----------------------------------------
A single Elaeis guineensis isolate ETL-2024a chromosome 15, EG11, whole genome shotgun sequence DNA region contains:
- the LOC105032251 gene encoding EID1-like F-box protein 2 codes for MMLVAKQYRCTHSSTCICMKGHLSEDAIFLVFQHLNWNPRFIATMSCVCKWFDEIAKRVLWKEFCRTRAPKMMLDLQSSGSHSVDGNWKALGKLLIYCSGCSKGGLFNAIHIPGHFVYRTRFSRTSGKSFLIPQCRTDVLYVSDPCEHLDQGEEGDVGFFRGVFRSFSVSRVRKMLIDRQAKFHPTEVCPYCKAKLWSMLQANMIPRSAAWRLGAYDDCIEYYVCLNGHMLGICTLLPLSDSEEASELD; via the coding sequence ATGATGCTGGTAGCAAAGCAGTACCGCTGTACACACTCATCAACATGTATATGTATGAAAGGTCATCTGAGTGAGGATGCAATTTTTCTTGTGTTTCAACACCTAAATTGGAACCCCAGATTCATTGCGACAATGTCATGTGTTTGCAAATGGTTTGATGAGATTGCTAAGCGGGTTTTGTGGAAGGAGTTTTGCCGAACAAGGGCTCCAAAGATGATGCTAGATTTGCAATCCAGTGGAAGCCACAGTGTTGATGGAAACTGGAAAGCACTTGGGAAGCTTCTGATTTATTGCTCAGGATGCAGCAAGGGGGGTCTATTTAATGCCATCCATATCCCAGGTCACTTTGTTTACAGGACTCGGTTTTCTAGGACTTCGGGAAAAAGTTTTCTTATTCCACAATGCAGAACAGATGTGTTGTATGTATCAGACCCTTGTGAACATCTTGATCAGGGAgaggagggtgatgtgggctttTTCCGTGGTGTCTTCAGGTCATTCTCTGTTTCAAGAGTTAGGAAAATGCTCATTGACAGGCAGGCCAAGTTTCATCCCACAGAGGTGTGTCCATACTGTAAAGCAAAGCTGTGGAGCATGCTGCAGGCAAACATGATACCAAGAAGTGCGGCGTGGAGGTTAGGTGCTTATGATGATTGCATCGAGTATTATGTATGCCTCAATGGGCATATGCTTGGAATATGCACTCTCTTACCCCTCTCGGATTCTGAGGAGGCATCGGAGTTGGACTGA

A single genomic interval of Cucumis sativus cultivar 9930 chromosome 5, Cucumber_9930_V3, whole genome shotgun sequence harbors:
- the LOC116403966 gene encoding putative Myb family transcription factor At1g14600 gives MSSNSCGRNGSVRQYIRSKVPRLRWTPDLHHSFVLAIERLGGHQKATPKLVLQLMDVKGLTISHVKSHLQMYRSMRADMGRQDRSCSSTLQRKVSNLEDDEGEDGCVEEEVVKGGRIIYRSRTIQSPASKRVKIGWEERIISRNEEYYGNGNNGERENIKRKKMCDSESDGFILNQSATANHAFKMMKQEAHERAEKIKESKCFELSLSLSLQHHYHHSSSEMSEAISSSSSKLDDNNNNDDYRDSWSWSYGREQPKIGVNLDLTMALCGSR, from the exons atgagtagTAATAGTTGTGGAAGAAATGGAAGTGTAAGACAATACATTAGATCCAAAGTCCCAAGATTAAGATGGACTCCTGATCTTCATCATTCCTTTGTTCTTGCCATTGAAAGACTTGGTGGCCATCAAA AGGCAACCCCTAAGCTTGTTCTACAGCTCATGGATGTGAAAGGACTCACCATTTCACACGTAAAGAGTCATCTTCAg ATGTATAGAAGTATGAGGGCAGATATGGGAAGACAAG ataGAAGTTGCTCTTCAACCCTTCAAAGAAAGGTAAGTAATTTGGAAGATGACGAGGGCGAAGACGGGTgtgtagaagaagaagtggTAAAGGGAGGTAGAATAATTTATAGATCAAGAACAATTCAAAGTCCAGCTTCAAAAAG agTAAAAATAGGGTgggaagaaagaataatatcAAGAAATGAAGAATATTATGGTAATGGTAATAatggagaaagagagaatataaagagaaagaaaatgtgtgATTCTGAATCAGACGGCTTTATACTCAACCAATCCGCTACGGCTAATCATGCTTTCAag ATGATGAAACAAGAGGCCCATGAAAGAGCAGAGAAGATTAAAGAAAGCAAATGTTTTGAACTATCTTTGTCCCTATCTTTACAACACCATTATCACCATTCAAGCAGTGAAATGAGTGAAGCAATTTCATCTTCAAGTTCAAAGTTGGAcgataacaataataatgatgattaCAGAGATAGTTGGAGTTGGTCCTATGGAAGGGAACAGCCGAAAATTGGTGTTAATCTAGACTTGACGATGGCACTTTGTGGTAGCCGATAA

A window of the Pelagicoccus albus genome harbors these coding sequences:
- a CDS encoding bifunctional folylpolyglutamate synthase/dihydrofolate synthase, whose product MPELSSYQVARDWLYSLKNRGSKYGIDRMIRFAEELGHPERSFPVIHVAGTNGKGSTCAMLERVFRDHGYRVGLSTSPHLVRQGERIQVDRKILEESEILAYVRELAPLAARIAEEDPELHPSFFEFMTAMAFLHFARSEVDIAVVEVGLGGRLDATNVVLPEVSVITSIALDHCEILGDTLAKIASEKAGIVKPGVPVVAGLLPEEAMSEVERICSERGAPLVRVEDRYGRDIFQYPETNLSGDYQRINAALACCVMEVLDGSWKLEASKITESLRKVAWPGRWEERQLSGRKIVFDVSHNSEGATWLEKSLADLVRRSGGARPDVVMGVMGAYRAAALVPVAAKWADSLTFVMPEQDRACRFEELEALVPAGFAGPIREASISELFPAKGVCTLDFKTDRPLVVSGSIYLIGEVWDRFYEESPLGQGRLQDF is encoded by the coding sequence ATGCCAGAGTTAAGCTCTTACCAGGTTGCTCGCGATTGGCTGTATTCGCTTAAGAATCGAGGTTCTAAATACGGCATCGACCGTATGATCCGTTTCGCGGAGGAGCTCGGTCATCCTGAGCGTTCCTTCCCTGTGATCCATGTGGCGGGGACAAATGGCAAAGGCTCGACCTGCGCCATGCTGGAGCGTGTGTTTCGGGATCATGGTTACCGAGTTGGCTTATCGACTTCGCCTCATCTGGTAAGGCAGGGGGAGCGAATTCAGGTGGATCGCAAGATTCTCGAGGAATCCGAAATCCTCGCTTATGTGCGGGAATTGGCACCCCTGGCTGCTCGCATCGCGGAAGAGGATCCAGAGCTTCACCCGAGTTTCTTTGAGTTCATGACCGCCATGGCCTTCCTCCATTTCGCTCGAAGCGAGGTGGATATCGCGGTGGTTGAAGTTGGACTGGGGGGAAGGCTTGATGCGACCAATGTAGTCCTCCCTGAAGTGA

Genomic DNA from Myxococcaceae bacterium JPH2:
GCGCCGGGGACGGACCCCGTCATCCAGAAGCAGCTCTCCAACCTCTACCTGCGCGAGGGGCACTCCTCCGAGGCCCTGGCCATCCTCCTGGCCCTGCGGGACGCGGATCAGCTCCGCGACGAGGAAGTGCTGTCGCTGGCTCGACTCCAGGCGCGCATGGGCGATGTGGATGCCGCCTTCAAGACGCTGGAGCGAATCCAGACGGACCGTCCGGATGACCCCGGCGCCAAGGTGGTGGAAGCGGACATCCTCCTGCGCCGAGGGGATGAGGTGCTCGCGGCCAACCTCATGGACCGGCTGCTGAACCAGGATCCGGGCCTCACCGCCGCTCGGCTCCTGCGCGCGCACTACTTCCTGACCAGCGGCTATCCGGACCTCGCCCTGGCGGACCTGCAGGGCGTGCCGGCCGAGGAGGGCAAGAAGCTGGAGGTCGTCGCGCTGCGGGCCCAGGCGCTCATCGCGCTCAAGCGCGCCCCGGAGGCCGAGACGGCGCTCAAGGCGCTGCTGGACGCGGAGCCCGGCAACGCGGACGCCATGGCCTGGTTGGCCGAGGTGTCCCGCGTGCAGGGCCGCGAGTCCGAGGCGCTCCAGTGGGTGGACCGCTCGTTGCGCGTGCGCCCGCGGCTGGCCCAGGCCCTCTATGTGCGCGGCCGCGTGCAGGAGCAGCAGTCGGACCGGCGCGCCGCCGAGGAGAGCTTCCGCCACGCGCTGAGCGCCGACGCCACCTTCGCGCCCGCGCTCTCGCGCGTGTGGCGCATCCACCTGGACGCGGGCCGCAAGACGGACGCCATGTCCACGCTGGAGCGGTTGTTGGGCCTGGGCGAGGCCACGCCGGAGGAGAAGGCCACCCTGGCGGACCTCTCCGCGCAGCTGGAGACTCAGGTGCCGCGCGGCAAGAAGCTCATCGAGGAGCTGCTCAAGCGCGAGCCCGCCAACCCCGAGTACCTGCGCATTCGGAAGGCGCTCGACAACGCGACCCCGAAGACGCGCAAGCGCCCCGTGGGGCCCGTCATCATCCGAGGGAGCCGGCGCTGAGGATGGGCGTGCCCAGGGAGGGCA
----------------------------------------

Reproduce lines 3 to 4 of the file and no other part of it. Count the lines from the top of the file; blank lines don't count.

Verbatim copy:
A single genomic interval of Cucumis sativus cultivar 9930 chromosome 5, Cucumber_9930_V3, whole genome shotgun sequence harbors:
- the LOC116403966 gene encoding putative Myb family transcription factor At1g14600 gives MSSNSCGRNGSVRQYIRSKVPRLRWTPDLHHSFVLAIERLGGHQKATPKLVLQLMDVKGLTISHVKSHLQMYRSMRADMGRQDRSCSSTLQRKVSNLEDDEGEDGCVEEEVVKGGRIIYRSRTIQSPASKRVKIGWEERIISRNEEYYGNGNNGERENIKRKKMCDSESDGFILNQSATANHAFKMMKQEAHERAEKIKESKCFELSLSLSLQHHYHHSSSEMSEAISSSSSKLDDNNNNDDYRDSWSWSYGREQPKIGVNLDLTMALCGSR, from the exons atgagtagTAATAGTTGTGGAAGAAATGGAAGTGTAAGACAATACATTAGATCCAAAGTCCCAAGATTAAGATGGACTCCTGATCTTCATCATTCCTTTGTTCTTGCCATTGAAAGACTTGGTGGCCATCAAA AGGCAACCCCTAAGCTTGTTCTACAGCTCATGGATGTGAAAGGACTCACCATTTCACACGTAAAGAGTCATCTTCAg ATGTATAGAAGTATGAGGGCAGATATGGGAAGACAAG ataGAAGTTGCTCTTCAACCCTTCAAAGAAAGGTAAGTAATTTGGAAGATGACGAGGGCGAAGACGGGTgtgtagaagaagaagtggTAAAGGGAGGTAGAATAATTTATAGATCAAGAACAATTCAAAGTCCAGCTTCAAAAAG agTAAAAATAGGGTgggaagaaagaataatatcAAGAAATGAAGAATATTATGGTAATGGTAATAatggagaaagagagaatataaagagaaagaaaatgtgtgATTCTGAATCAGACGGCTTTATACTCAACCAATCCGCTACGGCTAATCATGCTTTCAag ATGATGAAACAAGAGGCCCATGAAAGAGCAGAGAAGATTAAAGAAAGCAAATGTTTTGAACTATCTTTGTCCCTATCTTTACAACACCATTATCACCATTCAAGCAGTGAAATGAGTGAAGCAATTTCATCTTCAAGTTCAAAGTTGGAcgataacaataataatgatgattaCAGAGATAGTTGGAGTTGGTCCTATGGAAGGGAACAGCCGAAAATTGGTGTTAATCTAGACTTGACGATGGCACTTTGTGGTAGCCGATAA